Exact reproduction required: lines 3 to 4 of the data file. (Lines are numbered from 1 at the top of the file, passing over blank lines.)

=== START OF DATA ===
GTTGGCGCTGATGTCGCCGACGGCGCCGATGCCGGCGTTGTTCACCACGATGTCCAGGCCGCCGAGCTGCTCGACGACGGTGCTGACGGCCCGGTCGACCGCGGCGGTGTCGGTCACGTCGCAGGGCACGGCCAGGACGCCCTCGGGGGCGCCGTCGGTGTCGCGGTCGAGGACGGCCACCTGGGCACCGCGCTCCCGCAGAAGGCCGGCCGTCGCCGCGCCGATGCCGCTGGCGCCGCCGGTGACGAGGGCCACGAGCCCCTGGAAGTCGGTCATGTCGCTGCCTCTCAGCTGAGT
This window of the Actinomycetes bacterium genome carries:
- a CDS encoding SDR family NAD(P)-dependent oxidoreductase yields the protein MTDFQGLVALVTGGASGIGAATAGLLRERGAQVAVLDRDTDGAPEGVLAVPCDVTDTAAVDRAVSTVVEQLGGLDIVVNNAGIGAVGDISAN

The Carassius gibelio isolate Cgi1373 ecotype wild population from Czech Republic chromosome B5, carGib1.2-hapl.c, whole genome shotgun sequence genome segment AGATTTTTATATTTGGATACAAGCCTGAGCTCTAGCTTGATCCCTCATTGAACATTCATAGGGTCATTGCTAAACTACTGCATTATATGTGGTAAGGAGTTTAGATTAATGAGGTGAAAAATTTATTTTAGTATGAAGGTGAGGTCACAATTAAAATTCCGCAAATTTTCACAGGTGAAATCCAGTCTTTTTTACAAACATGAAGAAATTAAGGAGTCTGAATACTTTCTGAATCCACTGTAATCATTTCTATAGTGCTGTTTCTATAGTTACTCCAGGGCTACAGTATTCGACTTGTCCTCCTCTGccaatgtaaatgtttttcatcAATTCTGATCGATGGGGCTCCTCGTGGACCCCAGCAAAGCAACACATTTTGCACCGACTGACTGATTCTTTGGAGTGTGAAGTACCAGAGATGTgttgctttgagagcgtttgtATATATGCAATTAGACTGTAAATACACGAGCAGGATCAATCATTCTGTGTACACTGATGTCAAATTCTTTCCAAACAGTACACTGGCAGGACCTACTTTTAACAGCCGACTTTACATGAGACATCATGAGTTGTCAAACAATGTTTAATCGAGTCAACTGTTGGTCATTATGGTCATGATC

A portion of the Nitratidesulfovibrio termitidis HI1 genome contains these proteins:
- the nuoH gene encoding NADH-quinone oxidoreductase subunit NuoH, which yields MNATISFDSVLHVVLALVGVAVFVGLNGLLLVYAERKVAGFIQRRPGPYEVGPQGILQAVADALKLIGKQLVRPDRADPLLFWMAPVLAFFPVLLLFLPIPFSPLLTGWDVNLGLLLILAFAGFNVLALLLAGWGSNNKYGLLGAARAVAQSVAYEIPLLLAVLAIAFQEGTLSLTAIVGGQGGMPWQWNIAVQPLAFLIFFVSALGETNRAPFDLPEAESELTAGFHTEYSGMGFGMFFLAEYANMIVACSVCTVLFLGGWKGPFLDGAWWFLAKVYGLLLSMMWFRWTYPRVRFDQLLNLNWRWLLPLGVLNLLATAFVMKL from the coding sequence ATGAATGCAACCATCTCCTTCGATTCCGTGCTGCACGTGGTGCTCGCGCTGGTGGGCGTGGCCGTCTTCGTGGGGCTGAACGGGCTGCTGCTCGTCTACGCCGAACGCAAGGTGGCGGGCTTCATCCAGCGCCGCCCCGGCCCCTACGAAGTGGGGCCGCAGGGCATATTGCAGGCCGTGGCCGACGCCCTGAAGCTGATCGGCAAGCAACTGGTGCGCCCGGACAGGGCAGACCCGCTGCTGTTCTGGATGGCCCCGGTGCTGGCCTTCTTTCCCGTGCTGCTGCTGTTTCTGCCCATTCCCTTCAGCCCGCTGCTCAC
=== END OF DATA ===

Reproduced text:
- a CDS encoding SDR family NAD(P)-dependent oxidoreductase yields the protein MTDFQGLVALVTGGASGIGAATAGLLRERGAQVAVLDRDTDGAPEGVLAVPCDVTDTAAVDRAVSTVVEQLGGLDIVVNNAGIGAVGDISAN

The Carassius gibelio isolate Cgi1373 ecotype wild population from Czech Republic chromosome B5, carGib1.2-hapl.c, whole genome shotgun sequence genome segment AGATTTTTATATTTGGATACAAGCCTGAGCTCTAGCTTGATCCCTCATTGAACATTCATAGGGTCATTGCTAAACTACTGCATTATATGTGGTAAGGAGTTTAGATTAATGAGGTGAAAAATTTATTTTAGTATGAAGGTGAGGTCACAATTAAAATTCCGCAAATTTTCACAGGTGAAATCCAGTCTTTTTTACAAACATGAAGAAATTAAGGAGTCTGAATACTTTCTGAATCCACTGTAATCATTTCTATAGTGCTGTTTCTATAGTTACTCCAGGGCTACAGTATTCGACTTGTCCTCCTCTGccaatgtaaatgtttttcatcAATTCTGATCGATGGGGCTCCTCGTGGACCCCAGCAAAGCAACACATTTTGCACCGACTGACTGATTCTTTGGAGTGTGAAGTACCAGAGATGTgttgctttgagagcgtttgtATATATGCAATTAGACTGTAAATACACGAGCAGGATCAATCATTCTGTGTACACTGATGTCAAATTCTTTCCAAACAGTACACTGGCAGGACCTACTTTTAACAGCCGACTTTACATGAGACATCATGAGTTGTCAAACAATGTTTAATCGAGTCAACTGTTGGTCATTATGGTCATGATC